if (Rotor.Angle >= 0 && Rotor.Angle < 1.571) 

 
 
This not only checks if the angle has been set at 0 or greater, but also whether it is below 90 degrees (1.571 rad). Both conditions must be met before the statement can be considered true. For the statement to be true, you must have one of the following conditions:
 
 

{
LightGreen.Enabled = true;
LightBlue.Enabled = false;
LightYellow.Enabled = false;
LightRed.Enabled = false;
}

 
 
The green light turns on, and all other lights go out.
 
We will do this again for the other areas.
 
 

else if (Rotor.Angle < 3.142) 

 
3.142 rad equals 180 degrees. It doesn't matter whether it is above 90°. This "if other" will only check if the "if condition" is false, and the angle is above 90°.
 
 

{
LightGreen.Enabled = false;
LightBlue.Enabled = true;
LightYellow.Enabled = false;
LightRed.Enabled = false;
}

else if (Rotor.Angle < 4.712) 

 
4.712 rad equals 270 degrees.
 
 

{
LightGreen.Enabled = false;
LightBlue.Enabled = false;
LightYellow.Enabled = true;
LightRed.Enabled = false;
}

else
{
LightGreen.Enabled = false;
LightBlue.Enabled = false;
LightYellow.Enabled = false;
LightRed.Enabled = true;
}

 
 
We don't have an "else" if in the last case, as the only angles we have are the ones we want for our condition anyway (.270-360 degrees.).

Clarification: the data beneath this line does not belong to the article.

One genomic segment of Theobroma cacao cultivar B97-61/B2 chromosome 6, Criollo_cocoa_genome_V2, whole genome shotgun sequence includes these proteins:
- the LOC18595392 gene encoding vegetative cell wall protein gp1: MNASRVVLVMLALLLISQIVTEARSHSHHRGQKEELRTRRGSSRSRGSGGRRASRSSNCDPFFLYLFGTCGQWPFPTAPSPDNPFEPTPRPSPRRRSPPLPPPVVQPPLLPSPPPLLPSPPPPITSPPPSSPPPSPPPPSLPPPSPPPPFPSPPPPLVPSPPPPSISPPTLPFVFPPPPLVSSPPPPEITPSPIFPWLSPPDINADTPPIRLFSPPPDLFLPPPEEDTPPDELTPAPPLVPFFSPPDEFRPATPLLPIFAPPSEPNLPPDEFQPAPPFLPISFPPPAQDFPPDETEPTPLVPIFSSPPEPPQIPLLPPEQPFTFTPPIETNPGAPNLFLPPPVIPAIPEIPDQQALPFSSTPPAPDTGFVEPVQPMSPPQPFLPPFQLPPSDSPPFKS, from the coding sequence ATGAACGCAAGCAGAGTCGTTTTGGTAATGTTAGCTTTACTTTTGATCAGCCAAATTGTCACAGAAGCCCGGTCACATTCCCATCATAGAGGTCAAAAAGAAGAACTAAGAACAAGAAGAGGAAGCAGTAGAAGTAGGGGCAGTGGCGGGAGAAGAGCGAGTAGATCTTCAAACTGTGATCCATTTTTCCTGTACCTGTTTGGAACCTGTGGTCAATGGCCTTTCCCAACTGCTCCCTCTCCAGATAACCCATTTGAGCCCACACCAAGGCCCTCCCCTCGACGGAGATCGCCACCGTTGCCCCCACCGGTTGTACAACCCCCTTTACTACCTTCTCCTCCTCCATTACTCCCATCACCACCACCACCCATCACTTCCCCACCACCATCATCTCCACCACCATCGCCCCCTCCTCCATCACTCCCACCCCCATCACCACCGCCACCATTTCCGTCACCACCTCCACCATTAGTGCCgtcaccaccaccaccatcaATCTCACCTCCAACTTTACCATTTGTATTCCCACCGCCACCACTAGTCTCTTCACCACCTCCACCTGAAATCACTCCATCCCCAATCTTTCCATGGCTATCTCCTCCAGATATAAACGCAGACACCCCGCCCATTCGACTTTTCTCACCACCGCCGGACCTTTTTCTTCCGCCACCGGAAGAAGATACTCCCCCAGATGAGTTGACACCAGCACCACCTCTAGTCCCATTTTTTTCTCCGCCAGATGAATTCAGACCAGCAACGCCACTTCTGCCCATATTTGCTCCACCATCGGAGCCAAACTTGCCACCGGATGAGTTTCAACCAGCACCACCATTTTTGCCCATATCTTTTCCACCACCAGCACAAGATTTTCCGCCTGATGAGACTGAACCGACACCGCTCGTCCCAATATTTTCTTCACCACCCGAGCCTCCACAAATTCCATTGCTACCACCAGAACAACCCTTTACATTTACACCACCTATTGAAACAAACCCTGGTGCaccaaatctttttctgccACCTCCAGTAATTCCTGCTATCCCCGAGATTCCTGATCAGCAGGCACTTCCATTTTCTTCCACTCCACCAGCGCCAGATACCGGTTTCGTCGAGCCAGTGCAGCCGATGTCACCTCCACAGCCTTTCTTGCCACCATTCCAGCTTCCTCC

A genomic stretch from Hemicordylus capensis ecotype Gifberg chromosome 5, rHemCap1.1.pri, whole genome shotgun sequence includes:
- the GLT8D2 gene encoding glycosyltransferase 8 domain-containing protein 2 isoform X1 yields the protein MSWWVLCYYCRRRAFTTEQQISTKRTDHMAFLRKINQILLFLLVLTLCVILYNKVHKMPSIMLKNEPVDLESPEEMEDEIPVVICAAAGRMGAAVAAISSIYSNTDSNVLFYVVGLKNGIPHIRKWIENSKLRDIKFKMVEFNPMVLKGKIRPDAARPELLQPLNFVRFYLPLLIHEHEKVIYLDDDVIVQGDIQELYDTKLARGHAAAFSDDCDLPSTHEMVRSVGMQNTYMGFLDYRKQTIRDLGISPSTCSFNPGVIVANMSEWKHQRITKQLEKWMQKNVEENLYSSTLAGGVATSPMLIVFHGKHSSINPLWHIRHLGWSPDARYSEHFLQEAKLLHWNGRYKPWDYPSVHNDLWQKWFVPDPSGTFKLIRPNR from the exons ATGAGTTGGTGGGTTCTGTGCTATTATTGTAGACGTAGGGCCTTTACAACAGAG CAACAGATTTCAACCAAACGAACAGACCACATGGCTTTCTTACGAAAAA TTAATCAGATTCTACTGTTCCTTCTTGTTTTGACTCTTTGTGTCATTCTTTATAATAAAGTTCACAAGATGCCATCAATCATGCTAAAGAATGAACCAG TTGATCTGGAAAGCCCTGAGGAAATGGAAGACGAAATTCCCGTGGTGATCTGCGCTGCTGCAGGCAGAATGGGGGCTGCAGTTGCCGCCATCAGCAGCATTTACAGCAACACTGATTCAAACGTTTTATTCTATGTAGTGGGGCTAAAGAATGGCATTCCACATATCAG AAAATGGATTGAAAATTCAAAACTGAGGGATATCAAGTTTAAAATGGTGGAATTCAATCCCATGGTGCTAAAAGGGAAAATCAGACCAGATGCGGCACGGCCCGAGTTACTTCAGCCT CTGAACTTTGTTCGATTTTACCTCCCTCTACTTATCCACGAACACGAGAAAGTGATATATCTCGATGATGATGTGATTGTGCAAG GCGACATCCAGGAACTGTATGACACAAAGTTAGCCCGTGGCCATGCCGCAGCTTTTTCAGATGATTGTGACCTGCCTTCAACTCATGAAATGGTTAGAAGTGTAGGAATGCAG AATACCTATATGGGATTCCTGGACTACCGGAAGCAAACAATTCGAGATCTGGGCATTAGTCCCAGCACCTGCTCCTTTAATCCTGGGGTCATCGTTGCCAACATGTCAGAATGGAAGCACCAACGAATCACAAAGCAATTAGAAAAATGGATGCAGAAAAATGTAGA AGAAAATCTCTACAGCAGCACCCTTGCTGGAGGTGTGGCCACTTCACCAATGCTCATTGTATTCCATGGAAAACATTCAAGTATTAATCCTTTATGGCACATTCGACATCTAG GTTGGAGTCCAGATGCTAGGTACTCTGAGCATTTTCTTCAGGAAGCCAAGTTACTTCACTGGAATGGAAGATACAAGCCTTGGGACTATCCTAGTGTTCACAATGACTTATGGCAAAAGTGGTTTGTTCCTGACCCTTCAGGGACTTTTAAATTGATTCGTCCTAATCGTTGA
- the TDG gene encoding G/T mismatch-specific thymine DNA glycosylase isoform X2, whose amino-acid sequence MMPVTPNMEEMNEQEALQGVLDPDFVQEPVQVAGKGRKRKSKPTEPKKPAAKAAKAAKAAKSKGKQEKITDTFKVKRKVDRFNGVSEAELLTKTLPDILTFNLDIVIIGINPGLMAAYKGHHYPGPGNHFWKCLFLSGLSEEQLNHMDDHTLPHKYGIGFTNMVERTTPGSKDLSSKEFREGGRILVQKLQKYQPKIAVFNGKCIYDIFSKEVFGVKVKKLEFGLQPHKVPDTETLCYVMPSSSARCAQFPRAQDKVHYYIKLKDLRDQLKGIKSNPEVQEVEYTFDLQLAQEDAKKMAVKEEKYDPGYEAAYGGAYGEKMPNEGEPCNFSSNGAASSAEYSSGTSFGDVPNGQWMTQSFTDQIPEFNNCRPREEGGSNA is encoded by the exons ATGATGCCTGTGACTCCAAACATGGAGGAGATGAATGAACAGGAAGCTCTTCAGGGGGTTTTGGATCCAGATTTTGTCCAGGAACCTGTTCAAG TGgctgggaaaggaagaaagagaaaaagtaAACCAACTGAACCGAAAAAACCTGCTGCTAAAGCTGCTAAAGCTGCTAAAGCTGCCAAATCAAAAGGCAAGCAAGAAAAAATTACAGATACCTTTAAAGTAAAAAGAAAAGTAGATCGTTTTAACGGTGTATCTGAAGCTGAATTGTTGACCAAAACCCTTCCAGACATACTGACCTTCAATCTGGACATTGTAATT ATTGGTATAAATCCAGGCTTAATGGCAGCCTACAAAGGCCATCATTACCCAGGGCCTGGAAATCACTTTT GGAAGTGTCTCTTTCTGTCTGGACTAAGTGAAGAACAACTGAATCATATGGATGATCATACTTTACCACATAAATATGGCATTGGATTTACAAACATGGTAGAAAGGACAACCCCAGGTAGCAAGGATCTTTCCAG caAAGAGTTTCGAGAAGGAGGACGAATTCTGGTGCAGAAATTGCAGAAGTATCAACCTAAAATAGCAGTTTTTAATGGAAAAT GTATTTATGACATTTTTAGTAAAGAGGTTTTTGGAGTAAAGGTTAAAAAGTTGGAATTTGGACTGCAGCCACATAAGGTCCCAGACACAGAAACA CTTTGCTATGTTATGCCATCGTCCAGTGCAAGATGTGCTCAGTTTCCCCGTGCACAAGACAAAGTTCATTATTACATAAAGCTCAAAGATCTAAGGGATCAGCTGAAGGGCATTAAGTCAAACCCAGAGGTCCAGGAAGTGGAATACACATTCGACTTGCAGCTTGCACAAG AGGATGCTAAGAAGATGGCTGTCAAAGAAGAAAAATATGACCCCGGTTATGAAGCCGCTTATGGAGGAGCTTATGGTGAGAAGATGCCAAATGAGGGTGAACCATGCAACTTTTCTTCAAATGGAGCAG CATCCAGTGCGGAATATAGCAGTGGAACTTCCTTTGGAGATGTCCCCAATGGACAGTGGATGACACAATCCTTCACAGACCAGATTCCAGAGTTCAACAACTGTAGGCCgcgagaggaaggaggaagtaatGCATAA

Change

The "switch", which is the next function we can use, is the second. It is very similar to a combination of "if" and 'if else", but you must only use one variable for your conditions. It can only be compared to a "==".. For our last example, we needed something smaller than (").
 
 
In the following example, the conditions are changed to be an exact angle rather than an area. Let's suppose we want to have 4 cases. 0, 90 degrees, 180 degrees and 270 degree angles. Every angle can turn one of the lights on and off.
 
 

switch (Rotor.Angle) 

 
 
This is called the head. The "()", the value that we want is written. This can also be an variable.
 
 

{
case 0: 

 
 
The angle can be compared with the "0". This can be thought of as an "if" (Rotor.Angle == 0.
 
 

LightGreen.Enabled = true;
LightBlue.Enabled = false;
LightYellow.Enabled = false;
LightRed.Enabled = false;

break; 

 
 
After the correct case is identified, the break will cause a script to jump from the whole switch. This is important in order to save execution time as there won't be any time spent checking all the other cases.
 
 

case 1.571:

LightGreen.Enabled = false;
LightBlue.Enabled = true;
LightYellow.Enabled = false;
LightRed.Enabled = false;

break;

case 3.142:

LightGreen.Enabled = false;
LightBlue.Enabled = false;
LightYellow.Enabled = true;
LightRed.Enabled = false;

break;

case 4.712:

LightGreen.Enabled = false;
LightBlue.Enabled = false;
LightYellow.Enabled = false;
LightRed.Enabled = true;

break;

default: 

 
 
This is optional. This case is used when other cases do not match the condition. This is the case in our example. It is used when angle is between 0, 90 and 180 degrees. We can, for example, turn off all lights.
 
 

LightGreen.Enabled = false;
LightBlue.Enabled = false;
LightYellow.Enabled = false;
LightRed.Enabled = false;

break;
}

 
 
 

For-loop